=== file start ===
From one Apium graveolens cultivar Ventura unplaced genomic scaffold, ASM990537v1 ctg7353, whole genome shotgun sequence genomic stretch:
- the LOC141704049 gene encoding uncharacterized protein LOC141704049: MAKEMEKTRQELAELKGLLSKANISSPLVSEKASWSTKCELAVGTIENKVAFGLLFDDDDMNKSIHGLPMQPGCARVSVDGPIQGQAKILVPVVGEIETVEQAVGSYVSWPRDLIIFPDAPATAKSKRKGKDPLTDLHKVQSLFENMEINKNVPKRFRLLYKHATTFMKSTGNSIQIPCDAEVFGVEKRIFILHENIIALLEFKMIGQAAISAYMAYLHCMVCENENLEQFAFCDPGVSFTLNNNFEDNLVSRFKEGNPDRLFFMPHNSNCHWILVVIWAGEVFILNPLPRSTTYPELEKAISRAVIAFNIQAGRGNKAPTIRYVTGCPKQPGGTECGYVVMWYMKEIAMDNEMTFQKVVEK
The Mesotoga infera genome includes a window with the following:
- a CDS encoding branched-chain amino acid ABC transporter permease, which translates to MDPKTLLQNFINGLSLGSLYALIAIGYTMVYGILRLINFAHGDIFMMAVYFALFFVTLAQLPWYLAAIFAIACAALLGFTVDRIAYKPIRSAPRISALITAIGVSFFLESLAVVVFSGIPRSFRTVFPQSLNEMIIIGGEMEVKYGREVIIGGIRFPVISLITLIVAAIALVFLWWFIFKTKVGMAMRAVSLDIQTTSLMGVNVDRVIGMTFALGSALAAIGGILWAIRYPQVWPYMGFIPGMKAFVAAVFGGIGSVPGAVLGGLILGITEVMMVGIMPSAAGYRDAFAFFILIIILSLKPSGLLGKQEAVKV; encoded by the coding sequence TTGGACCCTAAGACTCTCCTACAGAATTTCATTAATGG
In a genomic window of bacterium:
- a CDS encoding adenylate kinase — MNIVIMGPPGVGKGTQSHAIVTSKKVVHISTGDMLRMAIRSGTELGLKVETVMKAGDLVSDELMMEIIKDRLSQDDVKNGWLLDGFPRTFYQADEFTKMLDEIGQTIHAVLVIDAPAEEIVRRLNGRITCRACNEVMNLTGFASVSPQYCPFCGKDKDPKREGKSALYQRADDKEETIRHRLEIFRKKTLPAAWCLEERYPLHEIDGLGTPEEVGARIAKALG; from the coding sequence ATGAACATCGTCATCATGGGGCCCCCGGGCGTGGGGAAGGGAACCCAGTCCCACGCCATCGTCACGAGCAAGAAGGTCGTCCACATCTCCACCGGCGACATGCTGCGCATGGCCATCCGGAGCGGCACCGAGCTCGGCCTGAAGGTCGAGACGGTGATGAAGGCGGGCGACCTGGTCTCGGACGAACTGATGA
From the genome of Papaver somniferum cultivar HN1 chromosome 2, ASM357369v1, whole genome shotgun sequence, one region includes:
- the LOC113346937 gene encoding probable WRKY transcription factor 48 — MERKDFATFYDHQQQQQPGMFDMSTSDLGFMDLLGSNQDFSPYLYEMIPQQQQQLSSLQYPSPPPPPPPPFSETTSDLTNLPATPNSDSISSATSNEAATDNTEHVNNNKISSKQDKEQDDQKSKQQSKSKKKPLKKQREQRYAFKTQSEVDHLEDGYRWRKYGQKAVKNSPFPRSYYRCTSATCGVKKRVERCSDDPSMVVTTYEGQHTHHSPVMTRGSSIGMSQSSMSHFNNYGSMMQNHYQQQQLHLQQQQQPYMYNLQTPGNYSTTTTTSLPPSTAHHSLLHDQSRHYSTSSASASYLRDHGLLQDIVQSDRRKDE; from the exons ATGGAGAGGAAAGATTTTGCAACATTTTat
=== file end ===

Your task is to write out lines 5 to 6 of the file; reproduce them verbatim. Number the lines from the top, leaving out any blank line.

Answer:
In a genomic window of bacterium:
- a CDS encoding adenylate kinase — MNIVIMGPPGVGKGTQSHAIVTSKKVVHISTGDMLRMAIRSGTELGLKVETVMKAGDLVSDELMMEIIKDRLSQDDVKNGWLLDGFPRTFYQADEFTKMLDEIGQTIHAVLVIDAPAEEIVRRLNGRITCRACNEVMNLTGFASVSPQYCPFCGKDKDPKREGKSALYQRADDKEETIRHRLEIFRKKTLPAAWCLEERYPLHEIDGLGTPEEVGARIAKALG; from the coding sequence ATGAACATCGTCATCATGGGGCCCCCGGGCGTGGGGAAGGGAACCCAGTCCCACGCCATCGTCACGAGCAAGAAGGTCGTCCACATCTCCACCGGCGACATGCTGCGCATGGCCATCCGGAGCGGCACCGAGCTCGGCCTGAAGGTCGAGACGGTGATGAAGGCGGGCGACCTGGTCTCGGACGAACTGATGA